U.S. # 4847a
2014 46¢ Cut Paper Heart Imperforate
The 2014 stamps features cut paper hearts. The ancient Chinese conceived the art of cutting paper in lace-like patterns. The practice spread across Asia and Europe, and was eventually brought to the United States by German immigrants settling in Pennsylvania.
Paper cutting, also known as scherenschnitte, was closely related to milestones in the Pennsylvania Dutch community, including birth, marriage, and death. Perhaps it was seen most often in courtship, as witnessed in romantic Valentines from the era.
Patterns today range from basic to highly complex. Medium-weight paper is usually chosen. Small bits of the paper are cut out using tiny scissors and razor-sharp knives, forming the design on the remaining paper. This may take minutes or hundreds of hours, depending on the intricacy of the pattern.
Expert cut-paper artwork can command premium prices. A 19th-century cutout picture recently sold for $27,500. But the best payment for these labors of love just may be a smile from that special sweetheart.
Artist Q. Cassetti drew the illustration for the stamp by hand, scanned it, and finished the details on the computer. She is quite familiar with the artwork on valentines, having written her graduate school thesis on the topic. When she was asked to design a love stamp, she submitted 30 designs and the Cut Paper Heart was chosen.
Value: 46¢ First-class rate
Issued: January 21, 2014
City: New York, NY
Type of Stamp: Commemorative
Printed By: CCL Label Inc.
Printing Method: Photogravure in sheets of 120 with 6 panes of 20
The first Love stamp, issued in 1973, began a tradition the U.S. Postal Service has continued for over four decades.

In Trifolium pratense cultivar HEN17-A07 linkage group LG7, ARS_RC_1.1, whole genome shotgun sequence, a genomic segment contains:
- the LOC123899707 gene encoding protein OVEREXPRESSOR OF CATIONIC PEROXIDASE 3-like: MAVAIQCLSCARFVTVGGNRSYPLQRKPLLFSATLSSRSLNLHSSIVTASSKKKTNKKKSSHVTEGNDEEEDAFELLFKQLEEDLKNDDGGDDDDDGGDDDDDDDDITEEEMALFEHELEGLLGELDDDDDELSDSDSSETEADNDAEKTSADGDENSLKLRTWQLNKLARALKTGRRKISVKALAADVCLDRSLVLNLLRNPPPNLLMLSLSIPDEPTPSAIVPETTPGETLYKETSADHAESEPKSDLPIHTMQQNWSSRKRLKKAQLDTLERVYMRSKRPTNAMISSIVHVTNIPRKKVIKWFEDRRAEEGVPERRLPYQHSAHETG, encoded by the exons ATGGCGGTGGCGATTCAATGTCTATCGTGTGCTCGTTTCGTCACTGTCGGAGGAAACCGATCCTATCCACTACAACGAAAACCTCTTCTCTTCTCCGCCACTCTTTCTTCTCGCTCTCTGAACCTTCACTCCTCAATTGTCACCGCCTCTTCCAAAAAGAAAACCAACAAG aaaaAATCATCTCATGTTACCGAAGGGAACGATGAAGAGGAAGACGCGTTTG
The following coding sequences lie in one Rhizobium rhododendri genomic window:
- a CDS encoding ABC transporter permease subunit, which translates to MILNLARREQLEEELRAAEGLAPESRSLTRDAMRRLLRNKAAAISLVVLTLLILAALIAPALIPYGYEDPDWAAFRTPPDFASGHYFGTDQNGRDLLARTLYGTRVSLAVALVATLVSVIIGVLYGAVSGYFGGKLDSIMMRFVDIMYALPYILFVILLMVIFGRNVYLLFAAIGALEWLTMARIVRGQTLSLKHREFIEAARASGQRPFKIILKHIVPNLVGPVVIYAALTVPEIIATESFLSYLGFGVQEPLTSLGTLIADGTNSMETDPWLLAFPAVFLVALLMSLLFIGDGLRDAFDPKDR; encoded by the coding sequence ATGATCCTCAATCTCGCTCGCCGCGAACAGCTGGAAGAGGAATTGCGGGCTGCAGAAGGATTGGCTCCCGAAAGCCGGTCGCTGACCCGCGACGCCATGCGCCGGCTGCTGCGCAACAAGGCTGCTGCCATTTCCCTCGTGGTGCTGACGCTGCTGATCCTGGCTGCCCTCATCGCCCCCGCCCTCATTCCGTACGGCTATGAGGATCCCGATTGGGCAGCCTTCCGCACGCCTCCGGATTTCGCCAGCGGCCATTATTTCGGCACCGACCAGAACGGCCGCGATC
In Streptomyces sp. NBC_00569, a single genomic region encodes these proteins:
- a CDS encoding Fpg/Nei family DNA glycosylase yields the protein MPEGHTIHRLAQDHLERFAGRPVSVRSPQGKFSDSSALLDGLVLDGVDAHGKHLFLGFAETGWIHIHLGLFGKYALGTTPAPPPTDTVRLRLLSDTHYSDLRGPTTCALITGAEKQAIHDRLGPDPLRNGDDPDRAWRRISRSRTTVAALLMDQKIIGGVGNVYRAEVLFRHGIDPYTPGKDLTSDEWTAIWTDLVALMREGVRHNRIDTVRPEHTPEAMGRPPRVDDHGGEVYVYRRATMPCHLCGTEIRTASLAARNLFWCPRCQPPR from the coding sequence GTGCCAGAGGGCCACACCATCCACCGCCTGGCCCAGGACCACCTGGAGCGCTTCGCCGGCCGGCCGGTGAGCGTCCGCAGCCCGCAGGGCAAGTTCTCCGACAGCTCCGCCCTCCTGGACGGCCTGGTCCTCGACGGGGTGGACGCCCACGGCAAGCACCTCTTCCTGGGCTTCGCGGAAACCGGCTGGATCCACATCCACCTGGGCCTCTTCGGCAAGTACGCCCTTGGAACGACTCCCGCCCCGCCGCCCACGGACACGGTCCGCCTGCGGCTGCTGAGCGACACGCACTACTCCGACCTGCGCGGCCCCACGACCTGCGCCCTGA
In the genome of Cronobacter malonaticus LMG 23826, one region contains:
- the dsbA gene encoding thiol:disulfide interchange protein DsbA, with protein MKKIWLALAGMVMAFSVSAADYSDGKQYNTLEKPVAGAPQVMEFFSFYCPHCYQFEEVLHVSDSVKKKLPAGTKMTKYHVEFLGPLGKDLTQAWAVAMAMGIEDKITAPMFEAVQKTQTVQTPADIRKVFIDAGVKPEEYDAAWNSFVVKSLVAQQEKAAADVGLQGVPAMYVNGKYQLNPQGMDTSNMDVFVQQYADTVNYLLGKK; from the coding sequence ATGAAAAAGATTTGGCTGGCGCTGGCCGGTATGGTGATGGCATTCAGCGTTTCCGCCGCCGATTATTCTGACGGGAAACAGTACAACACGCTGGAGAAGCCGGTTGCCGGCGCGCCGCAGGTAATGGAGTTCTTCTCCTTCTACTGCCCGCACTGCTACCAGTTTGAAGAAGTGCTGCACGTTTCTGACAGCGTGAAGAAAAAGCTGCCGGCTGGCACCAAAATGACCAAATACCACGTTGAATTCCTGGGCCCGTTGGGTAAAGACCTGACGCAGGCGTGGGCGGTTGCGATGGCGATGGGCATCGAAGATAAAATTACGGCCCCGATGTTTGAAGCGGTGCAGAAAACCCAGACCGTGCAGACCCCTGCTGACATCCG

Scarce Modern Imperforates
The modern imperforate stamps are one of the hottest stories around. In 2012, the U.S. Postal Service released some issues as press sheets. The sheets with die cut perforations were issued in limited quantities.
To the surprise of many collectors, officials then issued a small number of press sheets without perforations. The uncut sheets were only available in Kansas City, Missouri, yet most sold out immediately. In an instant, the imperforate stamp sheets became modern rarities. For example, only 75,000 Baseball All-Star se-tenant sheets were issued compared to 118,000 Bugs Bunny sheets with the 10th stamp imperforate.
In a controversial move, the editors of Scott Catalogue announced they would not list or give numbers to these stamps because they did not fit Scott guidelines. This decision was strongly debated since the imperforate stamps are valid for postage. They eventually decided to give the stamps minor numbers and have continued issuing imperforates in the years since.
Because they were issued in such limited quantities, these scarce modern imperforates can be difficult to find. Luckily Mystic purchased a small number of each imperforate stamp issued so you can add these modern rarities to your collection. Be one of the lucky few – order today.